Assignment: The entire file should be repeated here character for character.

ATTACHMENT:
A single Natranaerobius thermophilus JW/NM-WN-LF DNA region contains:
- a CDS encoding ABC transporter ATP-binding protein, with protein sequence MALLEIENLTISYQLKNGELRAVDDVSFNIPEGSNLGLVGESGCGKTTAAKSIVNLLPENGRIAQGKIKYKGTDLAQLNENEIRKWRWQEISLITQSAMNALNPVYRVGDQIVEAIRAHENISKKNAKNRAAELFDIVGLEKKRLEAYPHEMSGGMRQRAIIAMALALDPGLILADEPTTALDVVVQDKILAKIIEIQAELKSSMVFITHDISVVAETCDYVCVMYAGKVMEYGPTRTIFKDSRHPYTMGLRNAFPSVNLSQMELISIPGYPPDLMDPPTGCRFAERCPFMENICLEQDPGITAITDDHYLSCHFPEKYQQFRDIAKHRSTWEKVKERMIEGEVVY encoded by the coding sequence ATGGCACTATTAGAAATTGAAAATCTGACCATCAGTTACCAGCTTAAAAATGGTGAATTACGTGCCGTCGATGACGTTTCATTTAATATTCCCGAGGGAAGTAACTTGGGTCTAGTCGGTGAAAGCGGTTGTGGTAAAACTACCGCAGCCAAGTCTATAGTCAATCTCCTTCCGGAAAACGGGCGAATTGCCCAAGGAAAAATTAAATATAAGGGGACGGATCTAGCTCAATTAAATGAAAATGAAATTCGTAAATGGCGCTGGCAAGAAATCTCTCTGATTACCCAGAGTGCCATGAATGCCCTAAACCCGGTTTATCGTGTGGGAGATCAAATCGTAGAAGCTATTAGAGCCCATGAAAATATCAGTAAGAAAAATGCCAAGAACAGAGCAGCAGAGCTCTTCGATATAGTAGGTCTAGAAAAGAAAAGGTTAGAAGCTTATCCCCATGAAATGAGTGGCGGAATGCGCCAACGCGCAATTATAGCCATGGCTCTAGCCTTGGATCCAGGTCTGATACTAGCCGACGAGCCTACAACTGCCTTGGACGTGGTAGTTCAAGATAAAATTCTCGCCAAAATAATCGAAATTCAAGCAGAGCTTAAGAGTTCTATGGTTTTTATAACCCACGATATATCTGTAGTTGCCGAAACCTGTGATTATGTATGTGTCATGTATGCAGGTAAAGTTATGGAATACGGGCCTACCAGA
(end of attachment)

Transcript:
A single Natranaerobius thermophilus JW/NM-WN-LF DNA region contains:
- a CDS encoding ABC transporter ATP-binding protein, with protein sequence MALLEIENLTISYQLKNGELRAVDDVSFNIPEGSNLGLVGESGCGKTTAAKSIVNLLPENGRIAQGKIKYKGTDLAQLNENEIRKWRWQEISLITQSAMNALNPVYRVGDQIVEAIRAHENISKKNAKNRAAELFDIVGLEKKRLEAYPHEMSGGMRQRAIIAMALALDPGLILADEPTTALDVVVQDKILAKIIEIQAELKSSMVFITHDISVVAETCDYVCVMYAGKVMEYGPTRTIFKDSRHPYTMGLRNAFPSVNLSQMELISIPGYPPDLMDPPTGCRFAERCPFMENICLEQDPGITAITDDHYLSCHFPEKYQQFRDIAKHRSTWEKVKERMIEGEVVY encoded by the coding sequence ATGGCACTATTAGAAATTGAAAATCTGACCATCAGTTACCAGCTTAAAAATGGTGAATTACGTGCCGTCGATGACGTTTCATTTAATATTCCCGAGGGAAGTAACTTGGGTCTAGTCGGTGAAAGCGGTTGTGGTAAAACTACCGCAGCCAAGTCTATAGTCAATCTCCTTCCGGAAAACGGGCGAATTGCCCAAGGAAAAATTAAATATAAGGGGACGGATCTAGCTCAATTAAATGAAAATGAAATTCGTAAATGGCGCTGGCAAGAAATCTCTCTGATTACCCAGAGTGCCATGAATGCCCTAAACCCGGTTTATCGTGTGGGAGATCAAATCGTAGAAGCTATTAGAGCCCATGAAAATATCAGTAAGAAAAATGCCAAGAACAGAGCAGCAGAGCTCTTCGATATAGTAGGTCTAGAAAAGAAAAGGTTAGAAGCTTATCCCCATGAAATGAGTGGCGGAATGCGCCAACGCGCAATTATAGCCATGGCTCTAGCCTTGGATCCAGGTCTGATACTAGCCGACGAGCCTACAACTGCCTTGGACGTGGTAGTTCAAGATAAAATTCTCGCCAAAATAATCGAAATTCAAGCAGAGCTTAAGAGTTCTATGGTTTTTATAACCCACGATATATCTGTAGTTGCCGAAACCTGTGATTATGTATGTGTCATGTATGCAGGTAAAGTTATGGAATACGGGCCTACCAGA